For the fourth year in a row, the House Armed Services Committee has ignored Pentagon recommendations (including a veto threat from Sec. Gates) and approved the continued development of the F136 alternate engine, developed by General Electric and Rolls-Royce, for the F-35 fighter aircraft program.
The measure would require the Pentagon to budget for the alternate engine starting in fiscal 2012 and withhold 25 percent of fiscal 2011 funds for F-35 development until the Pentagon’s top arms buyer certified that all funds for the engine’s development and procurement had been made available.
Rep. Roscoe Bartlett said during the markup today that “competition is warranted and critical and costs nothing more, according to the GAO.”
This isn’t quite true. Money for the upfront costs of building and buying an alternate engine are not included in current DoD plans, so any increase is just that – an increase – and any actual savings brought about by competition will easily be eaten up.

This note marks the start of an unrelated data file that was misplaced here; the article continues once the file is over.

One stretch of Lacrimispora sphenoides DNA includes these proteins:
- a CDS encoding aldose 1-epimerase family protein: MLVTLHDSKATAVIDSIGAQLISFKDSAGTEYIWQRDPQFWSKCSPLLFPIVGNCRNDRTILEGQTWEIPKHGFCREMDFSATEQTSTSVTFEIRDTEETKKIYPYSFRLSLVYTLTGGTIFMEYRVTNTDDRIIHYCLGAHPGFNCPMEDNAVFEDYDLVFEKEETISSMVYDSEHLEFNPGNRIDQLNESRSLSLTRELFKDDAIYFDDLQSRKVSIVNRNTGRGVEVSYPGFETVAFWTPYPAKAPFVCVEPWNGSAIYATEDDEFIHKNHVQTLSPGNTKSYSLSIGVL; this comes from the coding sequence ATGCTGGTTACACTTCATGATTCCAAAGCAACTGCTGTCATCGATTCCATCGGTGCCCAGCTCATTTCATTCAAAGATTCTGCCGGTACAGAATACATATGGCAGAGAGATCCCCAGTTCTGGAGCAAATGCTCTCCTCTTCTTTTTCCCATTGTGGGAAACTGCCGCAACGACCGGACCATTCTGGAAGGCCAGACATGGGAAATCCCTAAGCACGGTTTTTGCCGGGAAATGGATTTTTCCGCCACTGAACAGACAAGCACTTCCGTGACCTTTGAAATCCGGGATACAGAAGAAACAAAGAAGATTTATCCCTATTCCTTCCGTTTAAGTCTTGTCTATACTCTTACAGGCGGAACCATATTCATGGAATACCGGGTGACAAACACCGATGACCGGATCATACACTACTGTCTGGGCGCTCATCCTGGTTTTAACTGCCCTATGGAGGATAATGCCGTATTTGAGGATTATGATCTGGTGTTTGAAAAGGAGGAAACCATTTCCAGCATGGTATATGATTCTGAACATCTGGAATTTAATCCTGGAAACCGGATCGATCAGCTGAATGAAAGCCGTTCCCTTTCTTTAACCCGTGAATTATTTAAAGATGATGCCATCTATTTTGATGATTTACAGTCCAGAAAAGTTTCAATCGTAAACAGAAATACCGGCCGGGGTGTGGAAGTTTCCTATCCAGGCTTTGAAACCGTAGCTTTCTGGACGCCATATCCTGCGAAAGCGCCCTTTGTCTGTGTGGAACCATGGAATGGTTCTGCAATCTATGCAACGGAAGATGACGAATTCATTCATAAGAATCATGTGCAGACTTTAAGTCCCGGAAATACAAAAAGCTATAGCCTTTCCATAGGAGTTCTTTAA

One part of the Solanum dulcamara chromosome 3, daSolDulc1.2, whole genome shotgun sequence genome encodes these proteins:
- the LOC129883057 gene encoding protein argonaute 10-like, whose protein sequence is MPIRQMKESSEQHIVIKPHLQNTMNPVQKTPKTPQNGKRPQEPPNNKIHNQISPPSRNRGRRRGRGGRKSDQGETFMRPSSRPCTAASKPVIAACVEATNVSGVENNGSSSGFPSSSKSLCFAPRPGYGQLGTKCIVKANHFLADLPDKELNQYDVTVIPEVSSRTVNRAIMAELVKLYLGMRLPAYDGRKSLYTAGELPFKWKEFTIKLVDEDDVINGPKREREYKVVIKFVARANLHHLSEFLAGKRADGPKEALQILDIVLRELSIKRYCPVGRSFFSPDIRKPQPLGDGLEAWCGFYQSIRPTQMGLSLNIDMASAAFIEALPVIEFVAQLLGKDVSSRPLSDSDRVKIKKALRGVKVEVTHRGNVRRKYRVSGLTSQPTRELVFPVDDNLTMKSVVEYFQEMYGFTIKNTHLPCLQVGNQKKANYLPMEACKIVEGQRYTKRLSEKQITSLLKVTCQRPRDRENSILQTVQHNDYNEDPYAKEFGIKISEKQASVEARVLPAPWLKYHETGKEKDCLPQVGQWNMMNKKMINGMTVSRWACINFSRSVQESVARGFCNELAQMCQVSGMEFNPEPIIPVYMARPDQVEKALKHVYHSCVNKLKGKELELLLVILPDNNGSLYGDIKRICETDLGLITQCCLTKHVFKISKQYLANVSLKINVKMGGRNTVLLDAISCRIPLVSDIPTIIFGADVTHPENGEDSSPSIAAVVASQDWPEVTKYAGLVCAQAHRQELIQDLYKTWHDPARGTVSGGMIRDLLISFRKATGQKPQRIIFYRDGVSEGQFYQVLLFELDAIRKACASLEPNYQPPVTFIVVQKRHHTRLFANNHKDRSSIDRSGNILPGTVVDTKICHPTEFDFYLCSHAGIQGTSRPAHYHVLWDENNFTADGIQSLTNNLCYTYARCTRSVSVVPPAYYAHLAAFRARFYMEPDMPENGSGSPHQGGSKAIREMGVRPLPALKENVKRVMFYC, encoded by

“Study on top of study has shown that an extra fighter engine achieves marginal potential savings but heavy upfront costs — nearly $3 billion worth,” Gates said on May 8.
Pentagon press secretary Geoff Morrell reiterated later today that Gates would recommend a veto if Congress budgets any funds for the alternate engine:
Pursuing an extra engine is an unnecessary luxury we simply cannot afford, especially in our current fiscal condition… Any savings that might result from an engine competition are years away, purely hypothetical and likely modest at best.
Morrell went on to say that amount we will spend to complete an alternate engine for the F-35 “would prevent us from providing our warfighters with more urgently needed equipment.”